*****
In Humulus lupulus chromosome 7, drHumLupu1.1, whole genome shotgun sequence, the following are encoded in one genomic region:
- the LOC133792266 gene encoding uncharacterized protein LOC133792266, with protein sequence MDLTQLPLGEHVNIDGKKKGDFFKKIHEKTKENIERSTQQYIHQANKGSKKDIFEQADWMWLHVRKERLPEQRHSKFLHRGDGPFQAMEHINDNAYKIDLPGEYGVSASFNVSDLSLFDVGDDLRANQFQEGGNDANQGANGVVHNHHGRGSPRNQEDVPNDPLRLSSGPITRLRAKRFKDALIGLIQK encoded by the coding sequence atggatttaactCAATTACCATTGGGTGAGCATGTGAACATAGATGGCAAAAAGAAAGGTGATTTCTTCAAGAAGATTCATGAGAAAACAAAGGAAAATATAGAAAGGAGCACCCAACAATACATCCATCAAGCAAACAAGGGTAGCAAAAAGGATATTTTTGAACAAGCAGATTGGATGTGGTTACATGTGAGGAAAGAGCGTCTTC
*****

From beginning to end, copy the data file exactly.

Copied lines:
In Humulus lupulus chromosome 7, drHumLupu1.1, whole genome shotgun sequence, the following are encoded in one genomic region:
- the LOC133792266 gene encoding uncharacterized protein LOC133792266, with protein sequence MDLTQLPLGEHVNIDGKKKGDFFKKIHEKTKENIERSTQQYIHQANKGSKKDIFEQADWMWLHVRKERLPEQRHSKFLHRGDGPFQAMEHINDNAYKIDLPGEYGVSASFNVSDLSLFDVGDDLRANQFQEGGNDANQGANGVVHNHHGRGSPRNQEDVPNDPLRLSSGPITRLRAKRFKDALIGLIQK encoded by the coding sequence atggatttaactCAATTACCATTGGGTGAGCATGTGAACATAGATGGCAAAAAGAAAGGTGATTTCTTCAAGAAGATTCATGAGAAAACAAAGGAAAATATAGAAAGGAGCACCCAACAATACATCCATCAAGCAAACAAGGGTAGCAAAAAGGATATTTTTGAACAAGCAGATTGGATGTGGTTACATGTGAGGAAAGAGCGTCTTC